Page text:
My diary of software development

Archive for March, 2012

Moving to the Clouds Part II–Getting IP Phones Working With TMG

Part I

In Part I I talked about moving my church’s office and network resources to the cloud because they decided to sell their building to build a new site and had dispersed from working in their old office to a temporary office as well as work from their homes.

My church decided to move their phone numbers to Phone.Com to use IP phones and soft phones for their communications after their move from their old office. In this post, I’m going to talk about my struggle to get their IP phones working through Microsoft TMG.

Why Microsoft TMG?

I’ve been asking myself that question a lot lately. At the office I had them setup with a Cisco PIX for their firewall but I chose to move them to TMG since it’s a lot easier for me to manage. In addition I believe it will help me with the Office 365 identity integration with their Active Directory. But right now I’m just trying to get their IP phones working.

The First Experience

I didn’t know how IP phones worked when I started this, since at the church office, they had a phone provider who brought in the lines to a PBX and then to the offices. There was nothing for me to manage.

At the temporary office, everything worked for the IP phones as long as I used the Verizon FIOS router but stopped as soon as I switched over to TMG. Nice. Time for me to go and study how IP phones are supposed to work.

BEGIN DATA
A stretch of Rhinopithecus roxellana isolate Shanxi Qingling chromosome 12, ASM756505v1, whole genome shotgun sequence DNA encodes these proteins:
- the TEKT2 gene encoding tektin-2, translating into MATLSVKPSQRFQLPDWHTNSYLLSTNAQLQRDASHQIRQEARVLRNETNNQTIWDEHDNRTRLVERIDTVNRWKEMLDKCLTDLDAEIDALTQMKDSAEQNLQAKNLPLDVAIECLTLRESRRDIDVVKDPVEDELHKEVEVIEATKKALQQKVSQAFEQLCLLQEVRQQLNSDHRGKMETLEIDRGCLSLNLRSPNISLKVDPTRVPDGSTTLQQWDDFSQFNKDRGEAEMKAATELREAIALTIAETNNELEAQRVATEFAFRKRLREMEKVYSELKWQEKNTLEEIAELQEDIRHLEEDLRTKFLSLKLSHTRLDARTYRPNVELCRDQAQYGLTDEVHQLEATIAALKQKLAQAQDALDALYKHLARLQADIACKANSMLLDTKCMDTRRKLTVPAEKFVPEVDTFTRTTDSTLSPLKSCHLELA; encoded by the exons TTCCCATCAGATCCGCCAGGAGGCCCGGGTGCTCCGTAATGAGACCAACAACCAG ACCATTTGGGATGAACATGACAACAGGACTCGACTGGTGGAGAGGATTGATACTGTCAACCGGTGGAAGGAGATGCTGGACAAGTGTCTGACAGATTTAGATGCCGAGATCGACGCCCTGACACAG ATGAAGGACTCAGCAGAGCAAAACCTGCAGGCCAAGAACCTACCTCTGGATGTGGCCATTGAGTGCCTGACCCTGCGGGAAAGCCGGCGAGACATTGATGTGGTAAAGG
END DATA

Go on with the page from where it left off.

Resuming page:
After poking around on the Internet’s resources reading about the SIP and RTP protocols, I discovered a really slick wizard in TMG which allowed me to create rules for VOIP. I went through the wizard and ended up with three new firewall policy rules:


This made sense so I grabbed an IP phone and dialed someone. The call went through (yippee!!!) but I couldn’t hear them and they couldn’t hear me (sigh).

So that would mean the SIP protocol went through fine but the RTP protocol which would handle the voice didn’t go through.

What The TMG Log Showed

I started a log query on TMG restricted to just the IP phone’s IP address and made another prank call. This is what the log showed me:

Log 1

There are two things I see wrong here. The first and obvious is that the connection was denied. The second is that the protocol name is ‘Phones 6060’ which was an old protocol I had defined earlier when I was working through my ignorance of how IP phones worked but have since deleted.

I see that the destination port is an even port number. According to the RTP protocol, the data is sent over an even port number and the corresponding data would be carried over the next higher port number which would be an odd number. So this log is telling me that the phone was trying to perform RTP communications over the even port number 32746 but the attempt was denied and that would be why I don’t see communications over port 32747 which would be data coming back.

But why is the protocol ‘Phones 6060’ showing up in the logs? I know I deleted it and have even rebooted the TMG server since then so there’s no reason for it to show up in the logs. The fact that this deleted protocol is showing up and the fact that TMG is not allowing the IP phones out even after I created the proper firewall rules makes me less confident that what I see in the TMG UI is not actually what TMG is doing under the covers. Thanks Microsoft.

Well, it’s a rainy and stormy day today so this is as good a day as any to work through this…


Moving to the Clouds Part I


The decision

My church has decided to sell their land and buildings in order to build and move into a new location about 20 miles away. This new site will not be completed for about a year so in the mean time, they’ll be working out of temporary offices and their homes in a much more loosely coupled fashion.

Since I handle their email, file shares, networking, and various other IT stuff on the side, I decided it was time to look at moving their data to the cloud.